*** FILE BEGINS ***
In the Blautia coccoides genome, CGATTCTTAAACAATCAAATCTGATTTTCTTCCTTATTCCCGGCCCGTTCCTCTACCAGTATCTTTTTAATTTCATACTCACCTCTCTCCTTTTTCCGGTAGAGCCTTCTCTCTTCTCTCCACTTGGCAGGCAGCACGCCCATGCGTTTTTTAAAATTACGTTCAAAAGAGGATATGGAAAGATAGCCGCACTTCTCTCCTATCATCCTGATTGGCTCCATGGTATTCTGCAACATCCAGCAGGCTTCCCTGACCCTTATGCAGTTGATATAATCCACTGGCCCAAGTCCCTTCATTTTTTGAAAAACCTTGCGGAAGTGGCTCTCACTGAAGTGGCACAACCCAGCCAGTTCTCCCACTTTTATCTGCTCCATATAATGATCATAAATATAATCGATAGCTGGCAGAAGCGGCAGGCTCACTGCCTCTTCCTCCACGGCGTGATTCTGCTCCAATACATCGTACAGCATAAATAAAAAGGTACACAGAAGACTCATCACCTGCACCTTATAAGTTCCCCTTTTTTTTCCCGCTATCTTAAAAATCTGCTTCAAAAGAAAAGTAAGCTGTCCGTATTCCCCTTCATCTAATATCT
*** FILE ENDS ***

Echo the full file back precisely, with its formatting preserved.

In the Blautia coccoides genome, CGATTCTTAAACAATCAAATCTGATTTTCTTCCTTATTCCCGGCCCGTTCCTCTACCAGTATCTTTTTAATTTCATACTCACCTCTCTCCTTTTTCCGGTAGAGCCTTCTCTCTTCTCTCCACTTGGCAGGCAGCACGCCCATGCGTTTTTTAAAATTACGTTCAAAAGAGGATATGGAAAGATAGCCGCACTTCTCTCCTATCATCCTGATTGGCTCCATGGTATTCTGCAACATCCAGCAGGCTTCCCTGACCCTTATGCAGTTGATATAATCCACTGGCCCAAGTCCCTTCATTTTTTGAAAAACCTTGCGGAAGTGGCTCTCACTGAAGTGGCACAACCCAGCCAGTTCTCCCACTTTTATCTGCTCCATATAATGATCATAAATATAATCGATAGCTGGCAGAAGCGGCAGGCTCACTGCCTCTTCCTCCACGGCGTGATTCTGCTCCAATACATCGTACAGCATAAATAAAAAGGTACACAGAAGACTCATCACCTGCACCTTATAAGTTCCCCTTTTTTTTCCCGCTATCTTAAAAATCTGCTTCAAAAGAAAAGTAAGCTGTCCGTATTCCCCTTCATCTAATATCT